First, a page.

ensuring that contact with birthfamilies remains on-going if it has been
meaningful. The author asserts that every effort must be made to maintain
the adopted child's sense of security in making custody and visitation
The author discusses court cases in which adoptive parents have brought wrongful adoption charges against agencies. Courts have recognized cases involving intentional acts of misrepresentation of background information as well as negligent provision of inaccurate information. Many states have laws requiring disclosure of a child's background and medical information to adoptive parents. Acquiring adequate background information can be a challenge for those professionals working in the fields of international adoptions and foster care adoptions.
|back to the top|| This
article outlines the legal process regarding contested adoptions in Australia.
A specific example in which a birth mother does not agree with the family
selected by the agency is used to review the laws.
The author provides assessment guidelines for choosing whether confidential adoption, open adoption, or out of home placement is best for a child who has been removed from their parent's home because of inadequate parenting. Three cases from the Israeli court system are used to illustrate the decision making process. Key to the process is what the author defines as two different aspects of parenting, the moral aspect-the actual ability of the parent to provide for the child and the experiential aspect-the quality of the relationship between the child and parent. While some parents are unable to fulfill the moral aspect of parenting the attachment between the child and parent is quite strong. In these cases, the author recommends arrangements other than confidential adoption.
|back to the top|| The
author reports on data from an adoption clinic which suggests that clinicians
caring for internationally adopted children should be aware of the possibility
of incomplete immunity to polio, and should either revaccinate or verify
immunity to all three types of polio.
The issues addressed in the literature include recommendations for dealing with the challenges of seeking adoptive homes for teenagers, ethical considerations regarding testing foster children for genetic disease, and a critique of one example of privatization of foster care. Elstein, Sharon
The author focuses on some of the reasons that many teenagers in foster
care are not being adopted and urges professionals to advocate for permanency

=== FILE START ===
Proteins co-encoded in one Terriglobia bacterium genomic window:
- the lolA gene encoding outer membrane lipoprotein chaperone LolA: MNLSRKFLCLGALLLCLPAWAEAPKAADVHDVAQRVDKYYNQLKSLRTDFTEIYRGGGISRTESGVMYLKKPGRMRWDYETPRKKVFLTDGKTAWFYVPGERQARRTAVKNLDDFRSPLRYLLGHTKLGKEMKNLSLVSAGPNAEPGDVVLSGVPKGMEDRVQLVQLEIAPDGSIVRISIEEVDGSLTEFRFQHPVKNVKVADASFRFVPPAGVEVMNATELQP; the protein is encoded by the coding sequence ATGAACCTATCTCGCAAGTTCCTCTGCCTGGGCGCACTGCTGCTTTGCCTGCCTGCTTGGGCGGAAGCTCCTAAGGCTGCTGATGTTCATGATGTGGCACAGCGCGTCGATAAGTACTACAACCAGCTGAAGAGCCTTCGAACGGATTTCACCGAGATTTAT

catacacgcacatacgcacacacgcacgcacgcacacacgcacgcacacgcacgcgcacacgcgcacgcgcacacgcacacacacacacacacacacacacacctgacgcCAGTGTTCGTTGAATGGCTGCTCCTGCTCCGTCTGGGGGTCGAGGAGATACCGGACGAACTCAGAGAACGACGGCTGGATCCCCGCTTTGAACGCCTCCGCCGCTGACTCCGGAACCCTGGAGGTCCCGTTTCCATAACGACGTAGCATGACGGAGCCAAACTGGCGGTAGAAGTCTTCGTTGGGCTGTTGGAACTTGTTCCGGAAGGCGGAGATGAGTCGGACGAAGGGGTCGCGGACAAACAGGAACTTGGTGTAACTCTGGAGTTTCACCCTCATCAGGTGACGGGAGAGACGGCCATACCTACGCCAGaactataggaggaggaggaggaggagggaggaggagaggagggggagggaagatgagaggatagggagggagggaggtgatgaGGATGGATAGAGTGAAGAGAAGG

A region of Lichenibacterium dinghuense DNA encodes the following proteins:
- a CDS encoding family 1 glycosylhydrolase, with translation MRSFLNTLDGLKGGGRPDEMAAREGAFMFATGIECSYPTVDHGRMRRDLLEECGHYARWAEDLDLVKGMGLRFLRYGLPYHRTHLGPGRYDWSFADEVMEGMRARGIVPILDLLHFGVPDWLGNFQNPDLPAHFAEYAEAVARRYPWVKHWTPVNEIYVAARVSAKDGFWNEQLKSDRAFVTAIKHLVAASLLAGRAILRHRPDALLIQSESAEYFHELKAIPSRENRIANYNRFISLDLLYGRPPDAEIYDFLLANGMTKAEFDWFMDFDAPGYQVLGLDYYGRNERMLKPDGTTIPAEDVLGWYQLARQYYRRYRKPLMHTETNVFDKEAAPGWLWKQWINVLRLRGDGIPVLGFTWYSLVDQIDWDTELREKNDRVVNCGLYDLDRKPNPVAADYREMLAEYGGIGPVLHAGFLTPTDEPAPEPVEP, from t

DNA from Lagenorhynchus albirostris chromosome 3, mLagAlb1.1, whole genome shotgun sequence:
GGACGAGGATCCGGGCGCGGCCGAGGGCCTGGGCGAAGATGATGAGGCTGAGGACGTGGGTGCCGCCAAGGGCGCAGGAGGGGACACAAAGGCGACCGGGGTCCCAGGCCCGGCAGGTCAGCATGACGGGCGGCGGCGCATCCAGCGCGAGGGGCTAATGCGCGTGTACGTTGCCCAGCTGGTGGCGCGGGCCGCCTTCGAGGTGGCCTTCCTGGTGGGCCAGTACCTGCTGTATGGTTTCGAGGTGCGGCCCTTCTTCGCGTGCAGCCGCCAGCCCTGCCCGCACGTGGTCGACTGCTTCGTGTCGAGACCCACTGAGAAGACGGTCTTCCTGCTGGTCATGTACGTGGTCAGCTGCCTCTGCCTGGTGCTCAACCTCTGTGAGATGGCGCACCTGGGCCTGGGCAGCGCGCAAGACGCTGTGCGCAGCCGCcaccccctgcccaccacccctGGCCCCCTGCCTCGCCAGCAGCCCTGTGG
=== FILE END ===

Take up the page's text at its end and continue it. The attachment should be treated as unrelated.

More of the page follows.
planning for teens. The author reviews studies which report on the negative
long term impact of foster care. These same studies indicate that adolescents
in foster care desire to be adopted. The author addresses both the positives
and negatives associated with terminating the parental rights of the teenagers'
biological parents before adoptive parents have been identified. Many attorneys
and judges are reluctant to create legal orphans before adoptive parents
have been found. Social workers argue that it is too difficult to recruit
an adoptive family unless the teen is free for adoption. The author recommends
ways for attorneys and judges to be involved in the process of recruiting
for adoptive families. A brief discussion of the developmental tasks of
adolescents is included.
The author discusses primary socialization theory and questions if it applies
to disadvantaged members of society, as it assumes that the three primary
sources of socialization are family, school, and peers. The author goes
on to explain how foster children may rely on sources other than family,
school, and peers for primary socialization since they are sometimes faced
with inadequate or absent family, schools, and peers. Primary socialization
theory may label these other sources of socialization as secondary socialization
sources which prevent bonding with the primary socialization sources. The
author, however, argues that children are socialized by these inadequate
sources, which can result in their desire to emulate the persons who have
abused and neglected them. The author questions whether children who have
been exposed to dysfunctional families, multiple care takers and ineffective
school systems can create new norms that reflect resiliency, creativity,
and the ability to function in society.
The issues addressed in the literature include recommendations for dealing with the challenges of seeking adoptive homes for teenagers, ethical considerations regarding testing foster children for genetic disease, and a critique of one example of privatization of foster care.